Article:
~New Hampshire Deputy Attorney General Ann Rice, in a lawsuit against Purdue Pharma, the makers of OxyContin

Addiction Risk: High
Class: Semi-Synthetic, synthesized from thebaine
Relative Strength: 1.5-2 times STRONGER than morphine
Onset of Action: 10-30 minutes, reaching peak effect in 30-60 minutes. Controlled-release oxycodone starts to relieve pain in about one hour, reaching its peak at about 3 hours.
Duration: 3-6 hours for instant-release oxycodone, 12 hours for controlled-release

History: First synthesized in Germany in 1916, introduced in the US in 1939

Medical Uses: Oxycodone medications are prescribed for moderate-to-severe acute or chronic pain. It is considered a first-line alternative option for cancer pain.

Unlike most other opioids, oxycodone can be prescribed for children as young as 11 as an alternative to fentanyl.

Although some countries allow intramuscular or intravenous oxycodone use, in the United States, only oral oxycodone use is approved. Oxycodone is found in the following medications:

  • Immediate-Release Single-Ingredient Oxycodone
    • OxyFast
    • OxyIR
    • OxyNorm
    • Roxicodone
  • Controlled-Release Single Ingredient Oxycodone
    • OxyContin
    • Xtampza ER
  • Oxycodone Tamper-Resistant
    • OxyContin OTR
  • Immediate-Release Oxycodone with Acetaminophen
    • Endocet
    • Percocet
    • Percocet 5/325
    • Percocet 10/325
    • Roxicet
    • Tylox
  • Immediate-Release Oxycodone with Aspirin
    • Endodan
    • Oxycodan
    • Percodan
    • Roxiprin
  • Immediate-Release Oxycodone with Ibuprofen
    • Combunox
  • Controlled-Release Oxycodone with Naloxone
    • Targin
    • Targinact
    • Targiniq ER
  • Controlled-Release Oxycodone with Naltrexone
    • Troxyca ER

Unique Side-Effects of Oxycodone:

  • Opioid-Induced Constipation (23% of patients)
  • Drowsiness (23%)
  • Nausea (23%)
  • Dizziness (13%)
  • Itching (13%)
  • Vomiting (12%)
  • Oxycodone overdoses can cause suppressed breathing, resulting in hypoxia, brain damage, and spinal cord infarction.

Notes About Oxycodone:

OxyContin is the most-abused prescription opioid in America.

In 2007, Purdue Pharma – the manufacturer of OxyContin – was fined more than $600 million because the company’s sales representatives had intentionally misled both the public and doctors by misrepresenting OxyContin as less euphoric and less addictive than other opioids.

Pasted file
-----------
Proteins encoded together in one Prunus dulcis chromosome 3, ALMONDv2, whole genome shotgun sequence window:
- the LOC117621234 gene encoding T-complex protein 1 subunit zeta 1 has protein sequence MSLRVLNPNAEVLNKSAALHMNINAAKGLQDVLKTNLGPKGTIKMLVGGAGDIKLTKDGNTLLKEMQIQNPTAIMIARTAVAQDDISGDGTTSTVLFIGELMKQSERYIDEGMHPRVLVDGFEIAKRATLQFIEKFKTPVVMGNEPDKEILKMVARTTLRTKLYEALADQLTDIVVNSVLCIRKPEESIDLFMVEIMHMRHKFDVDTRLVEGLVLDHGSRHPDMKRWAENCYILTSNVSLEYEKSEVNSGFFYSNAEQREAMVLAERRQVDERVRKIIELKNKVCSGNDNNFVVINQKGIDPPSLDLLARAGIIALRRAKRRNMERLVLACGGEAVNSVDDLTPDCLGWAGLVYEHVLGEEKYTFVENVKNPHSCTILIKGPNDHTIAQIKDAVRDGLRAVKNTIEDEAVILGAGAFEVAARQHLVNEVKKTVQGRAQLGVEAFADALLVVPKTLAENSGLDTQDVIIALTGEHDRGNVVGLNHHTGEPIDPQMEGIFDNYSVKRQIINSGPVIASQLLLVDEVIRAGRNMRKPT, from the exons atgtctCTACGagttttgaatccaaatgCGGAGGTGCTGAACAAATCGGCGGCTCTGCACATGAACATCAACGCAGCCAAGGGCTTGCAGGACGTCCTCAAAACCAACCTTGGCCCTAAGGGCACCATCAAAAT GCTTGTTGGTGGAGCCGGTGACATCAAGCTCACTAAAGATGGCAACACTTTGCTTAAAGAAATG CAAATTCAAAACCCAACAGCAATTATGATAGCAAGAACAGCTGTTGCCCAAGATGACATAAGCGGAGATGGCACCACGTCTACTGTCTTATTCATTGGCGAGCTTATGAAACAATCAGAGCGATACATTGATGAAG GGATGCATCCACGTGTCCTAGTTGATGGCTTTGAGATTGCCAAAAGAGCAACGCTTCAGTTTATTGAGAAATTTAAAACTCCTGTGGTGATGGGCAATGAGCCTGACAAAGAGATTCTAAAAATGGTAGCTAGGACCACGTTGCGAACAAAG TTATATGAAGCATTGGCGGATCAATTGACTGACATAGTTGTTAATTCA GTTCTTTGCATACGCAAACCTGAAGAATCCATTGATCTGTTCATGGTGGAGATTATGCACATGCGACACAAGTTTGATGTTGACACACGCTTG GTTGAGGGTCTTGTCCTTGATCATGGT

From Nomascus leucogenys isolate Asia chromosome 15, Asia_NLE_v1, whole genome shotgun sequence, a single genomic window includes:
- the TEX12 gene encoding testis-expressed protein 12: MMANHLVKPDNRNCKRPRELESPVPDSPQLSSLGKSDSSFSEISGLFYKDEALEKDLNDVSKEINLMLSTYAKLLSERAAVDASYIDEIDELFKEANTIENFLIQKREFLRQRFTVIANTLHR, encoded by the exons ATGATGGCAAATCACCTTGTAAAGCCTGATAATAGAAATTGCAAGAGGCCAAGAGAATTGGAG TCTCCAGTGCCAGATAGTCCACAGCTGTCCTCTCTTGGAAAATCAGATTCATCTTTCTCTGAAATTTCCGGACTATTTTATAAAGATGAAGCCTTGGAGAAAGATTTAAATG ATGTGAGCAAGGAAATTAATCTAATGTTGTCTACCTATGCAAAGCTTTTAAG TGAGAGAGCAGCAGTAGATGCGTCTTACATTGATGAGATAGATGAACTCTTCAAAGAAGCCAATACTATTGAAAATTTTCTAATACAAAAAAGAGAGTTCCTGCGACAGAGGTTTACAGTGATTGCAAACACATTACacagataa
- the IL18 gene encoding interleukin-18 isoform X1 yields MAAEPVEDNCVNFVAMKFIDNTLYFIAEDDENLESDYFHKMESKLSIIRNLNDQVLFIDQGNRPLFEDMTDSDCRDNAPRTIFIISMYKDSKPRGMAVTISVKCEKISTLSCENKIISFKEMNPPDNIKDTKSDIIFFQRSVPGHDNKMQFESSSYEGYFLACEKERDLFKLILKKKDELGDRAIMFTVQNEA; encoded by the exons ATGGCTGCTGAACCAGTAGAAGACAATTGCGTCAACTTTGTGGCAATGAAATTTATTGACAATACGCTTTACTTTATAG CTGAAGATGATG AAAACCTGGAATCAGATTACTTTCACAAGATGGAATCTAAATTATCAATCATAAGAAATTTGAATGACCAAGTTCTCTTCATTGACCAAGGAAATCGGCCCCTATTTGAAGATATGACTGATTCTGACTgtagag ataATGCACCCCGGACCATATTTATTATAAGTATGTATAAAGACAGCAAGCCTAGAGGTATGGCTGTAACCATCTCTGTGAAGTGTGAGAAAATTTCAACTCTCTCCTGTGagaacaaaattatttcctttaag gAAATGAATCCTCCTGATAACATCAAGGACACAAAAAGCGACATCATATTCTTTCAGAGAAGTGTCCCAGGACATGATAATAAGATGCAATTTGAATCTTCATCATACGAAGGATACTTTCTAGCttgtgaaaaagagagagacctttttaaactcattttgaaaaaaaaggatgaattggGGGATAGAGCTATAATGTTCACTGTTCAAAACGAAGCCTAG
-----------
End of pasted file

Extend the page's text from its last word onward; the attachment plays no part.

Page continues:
“Codeine addiction is something that is a bit of a hidden problem, unlike things like alcohol addiction or other drug addictions.
~ Dr. David Outridge, Newcastle, New South Wales

Addiction Risk: High
Class: Natural, extracted from the opium poppy or synthesized from morphine
Relative Strength: 1/10th the strength of morphine
Onset of Action: 30 minutes, reaching peak effect in 2 hours
Duration: 4-6 hours
History: First identified in France in 1832

Medical Uses: Codeine medications are prescribed for mild-to-moderate pain and severe diarrhea, such as might be caused by Irritable Bowel Syndrome. Once considered the “gold standard” for cough suppression, newer studies suggest that it may, in fact, be no better than a placebo.

Codeine is found in the following medications:

  • Single-Ingredient Codeine
  • Acetaminophen/Butalbital/Caffeine/Codeine
    • Fioricet with Codeine
    • Phenilin with Caffeine and Codeine
  • Acetaminophen/Chlorpheniramine/Codeine
    • Cotabflu
  • Acetaminophen/Codeine
    • Tylenol with Codeine
    • Tylenol with Codeine #3
    • Tylenol with Codeine #4
    • Aceta with Codeine
  • Ammonium Chloride/Chlorpheniramine/Codeine/Phenylephrine
    • Rolatuss
  • Anhydrous Calcium Iodide/Codeine
    • Calcidrine
  • Aspirin/Butalbital/Caffeine/Codeine
    • Ascomp with Codeine
    • Fiorinal with Codeine
    • Fiorinal with Codeine III
    • Fiortal with Codeine
  • Aspirin/ Carisoprodol/Codeine
    • Soma Compound with Codeine
  • Aspirin with Codeine
    • Empirin with Codeine
  • Bromodiphenhydramine/Codeine
    • Ambenyl
    • Ambophen
  • Bromodiphenhydramine/Codeine
    • BroveX CB
    • BroveX CBX
    • EndaCof-AC
    • Nalex AC
  • Brompheniramine/Codeine/Phenylephrine Liquid
    • BroveX PB C
    • BroveX PB CX
    • Poly-Tussin AC
    • TL-Hist CD
  • Brompheniramine/Codeine/Phenylpropanolamine